Timing: After Spike's "First Night" story in Angel: After the Fall #6. Before Angel: After the Fall #1. To make it less complicated, you can pretty much say it's between "Not Fade Away" and "Angel: After the Fall."
REVIEW: All in all, it's the best Buffyverse comic we've seen from IDW since they released Angel #5 in March. The overall consistency of a comic written by Brian Lynch and pencilled by Franco Urru is really, really strong, and I'm more than pleased to have those two back together. I miss that team so hard over on the Angel book, so this comic feels sort of like a soothing cream over the open wound.
What we've got here is a prequel that feels nothing like a prequel at all. What you might have noticed, if you've been following Brian Lynch's work, is that this man never just churns out comics for the sake of putting something out there. He fills each page with action, character reveals, and hilarious one-liners that you can just tell he has a blast writing. Spike is as in-character as ever here, showing how he's really taken charge as the defender of his group of humans. Even though we all know where Spike's character is going by the end of this book due to his early appearances in "Angel: After the Fall," Brian still manages to surprise us with how he handles Illyria/Fred as well as the humans he's looking over. Jeremy (or, as Spike calls him, Jerry) is an awesome addition to the cast that Spike really seems to have a nice rapport with. I love that Jeremy challenges him, which leads to some hilarious and even slap-stick moments. Though what I'm a bit worried about is (SPOILER:) the lack of Jeremy in "Angel: After the Fall." Looks like he might end up being not-so-alive not-so-long from now.
As Brian moves the story forward, both he and Franco really put their all into each panel and pull off a lot of sly little winks and references throughout the book. From Angel, to Spike, to Everybody's Dead, to Monkey Man, I've read more Brian Lynch this year than I've read Whedon, so it was extremely awesome to see that the place Spike has taken up residence in is none other than Happytime Studios, which is the very same place where his original character Monkey Man sold his soul and momentarily "misplaced" his nuts in a previous Lynch scripted miniseries. Also, fans of "Spike: Shadow Puppets" might see an old friend in the shape of a duck. And, call me crazy, but I think Spike gave a child to/threatened Bernard and Rose from Lost early in the issue.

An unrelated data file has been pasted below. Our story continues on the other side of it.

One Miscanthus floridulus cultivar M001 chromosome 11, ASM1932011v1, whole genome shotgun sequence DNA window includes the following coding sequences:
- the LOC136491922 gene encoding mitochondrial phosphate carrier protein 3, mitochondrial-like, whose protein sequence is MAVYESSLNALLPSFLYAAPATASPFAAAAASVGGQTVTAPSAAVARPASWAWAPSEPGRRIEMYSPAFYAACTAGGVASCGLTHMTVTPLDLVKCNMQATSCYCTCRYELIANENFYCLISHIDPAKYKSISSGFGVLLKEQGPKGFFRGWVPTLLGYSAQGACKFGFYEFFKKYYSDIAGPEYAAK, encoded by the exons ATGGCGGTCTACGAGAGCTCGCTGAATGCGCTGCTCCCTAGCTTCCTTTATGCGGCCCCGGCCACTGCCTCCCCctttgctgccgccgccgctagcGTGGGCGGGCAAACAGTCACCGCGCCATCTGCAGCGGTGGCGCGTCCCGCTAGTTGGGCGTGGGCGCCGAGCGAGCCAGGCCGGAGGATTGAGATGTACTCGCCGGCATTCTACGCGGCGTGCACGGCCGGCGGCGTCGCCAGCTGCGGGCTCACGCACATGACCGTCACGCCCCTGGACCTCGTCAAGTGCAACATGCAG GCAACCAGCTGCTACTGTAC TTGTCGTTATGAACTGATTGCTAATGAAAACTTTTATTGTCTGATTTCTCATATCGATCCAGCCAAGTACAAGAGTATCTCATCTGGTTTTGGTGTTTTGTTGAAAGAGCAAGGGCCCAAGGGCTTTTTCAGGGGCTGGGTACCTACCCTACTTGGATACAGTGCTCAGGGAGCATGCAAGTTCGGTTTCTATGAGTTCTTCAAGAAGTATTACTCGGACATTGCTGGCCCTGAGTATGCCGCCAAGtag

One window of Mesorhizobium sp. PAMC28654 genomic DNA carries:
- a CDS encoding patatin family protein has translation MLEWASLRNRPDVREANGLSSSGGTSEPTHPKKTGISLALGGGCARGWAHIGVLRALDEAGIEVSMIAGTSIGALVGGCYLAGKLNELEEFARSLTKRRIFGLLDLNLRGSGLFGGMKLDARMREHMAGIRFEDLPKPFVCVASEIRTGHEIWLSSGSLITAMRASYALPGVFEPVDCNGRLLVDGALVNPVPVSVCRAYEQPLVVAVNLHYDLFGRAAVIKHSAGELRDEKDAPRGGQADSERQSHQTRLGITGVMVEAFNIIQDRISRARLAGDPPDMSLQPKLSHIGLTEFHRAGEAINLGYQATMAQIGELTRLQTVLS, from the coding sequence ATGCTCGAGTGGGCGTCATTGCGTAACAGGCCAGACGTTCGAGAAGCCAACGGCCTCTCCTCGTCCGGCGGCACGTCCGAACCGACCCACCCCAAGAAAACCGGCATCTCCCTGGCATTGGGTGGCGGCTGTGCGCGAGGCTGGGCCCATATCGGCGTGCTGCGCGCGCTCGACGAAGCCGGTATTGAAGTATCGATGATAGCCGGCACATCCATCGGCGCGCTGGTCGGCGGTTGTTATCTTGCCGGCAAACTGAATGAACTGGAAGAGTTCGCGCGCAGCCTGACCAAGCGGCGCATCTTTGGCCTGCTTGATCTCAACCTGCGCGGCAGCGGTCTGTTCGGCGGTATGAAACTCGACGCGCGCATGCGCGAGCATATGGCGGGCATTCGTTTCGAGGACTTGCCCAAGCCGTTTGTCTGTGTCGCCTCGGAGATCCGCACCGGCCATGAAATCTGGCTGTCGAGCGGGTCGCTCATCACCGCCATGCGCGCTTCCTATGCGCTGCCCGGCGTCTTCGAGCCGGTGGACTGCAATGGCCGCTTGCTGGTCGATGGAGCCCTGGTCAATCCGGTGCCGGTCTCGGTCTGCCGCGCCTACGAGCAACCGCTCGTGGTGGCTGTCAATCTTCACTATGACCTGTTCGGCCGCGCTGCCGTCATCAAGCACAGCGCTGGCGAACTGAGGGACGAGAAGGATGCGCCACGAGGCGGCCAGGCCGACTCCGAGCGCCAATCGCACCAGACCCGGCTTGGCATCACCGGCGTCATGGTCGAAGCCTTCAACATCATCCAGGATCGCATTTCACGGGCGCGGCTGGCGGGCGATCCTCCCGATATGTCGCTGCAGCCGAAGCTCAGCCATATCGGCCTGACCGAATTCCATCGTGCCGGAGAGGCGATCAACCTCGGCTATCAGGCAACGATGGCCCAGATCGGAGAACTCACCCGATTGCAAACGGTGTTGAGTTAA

The stuff with Fred/Illyria is great, to the point where I don't know which character I want to stick around. Both of the characters have defining moments, that read a little something like this-
(pst, it's all about context, because that is a *perfect* moment)
FRED: "Spike, what are you doing? He was feeling oogly--"
"Oogly." So Freddy. She's speaking Freddish. It's been so long since I've heard some great Fred dialogue, because she's pretty much been Illyria for the majority of "Angel: After the Fall" and other than that, she's pretty much been dead since 2005. So it's really, really awesome to hear this character speak again. And even better because she mentions her time spent in Pylea, which--in seeing her interact with the regular Angel case--we so easily forget about. But now that she's in Hell, I thought it was great to bring that comparison up. Very, very nice.
Now I see why Brian is so enthusiastic about this series. Great character stuff, great plot so far, spot-on dialogue, and amazing art (which I'll get to down below). As dark as it is, it's a lot lighter in tone than the Angel book. Great, great read.
Art: Franco Urru. I've written a lot of great stuff about dude, but seeing his art in this issue was so bittersweet it made my heart ache in the worst way. I love seeing his pencils, think it's great that he's on this book, and just... the "Angel" comic misses him so bad. Anyone who was hating on this guy has to a) be higher than Angel was when he fought the T-Rex, b) be sexist, c) be racist, d) be a Nazi, and e) like the Doom movie. The guy's stylized art works so well for the series, nailing both the action and the facial expressions of the characters. There is never a moment when I had to squint at a panel to see what was going on. In fact, in subsequent reads, more details pop out at you. I can't say I don't wish Urru was still doing pencil-work on the "Angel" book, simply for consistency and the fact that I'd enjoy it a lot more than I have been if Urru was still the artist, but this is still such a treat. As far as the colorist, I'm so not a fan of Art Lyon, but I think Urru is too strong an artist for his pencil work to be brought down by Art's washed out coloring. So yeah, this team--Brian and Franco--should pretty much write and pencil everything, because dayum.
Covers: Franco provides two covers, one with Spike standing atop a building in vampire-lemon face, the other a repeat of that image with Spike in human face. Both covers are awesome, and the use of colors (dark, royal reds and purples in the VLface cover and white/orange in the Hface cover) makes both similar covers look drastically different. Joe and Rob Sharp provide an incentive cover with a "grindhouse" effect. It's an awesome image, though the fact that Spike's face is traced from an extremely famous promo image but the rest of his body wasn't looks a bit awkward. The Sharp bros actually commented on that, saying that they were worried about not nailing the likeness, which is beyond understandable. What you'll notice in the subsequent issues is that the Sharp bros no longer use promo images and still manage to give great likenesses which pretty much shows that they're just overall really strong artists. I wouldn't mind seeing some interior pencils from these guys in an Angel or Spike book one day.
Characters We Know: Spike, Illyria, Fred, Dicky Duck, the Dragon, Spike AtF ninjagroupiescrazies.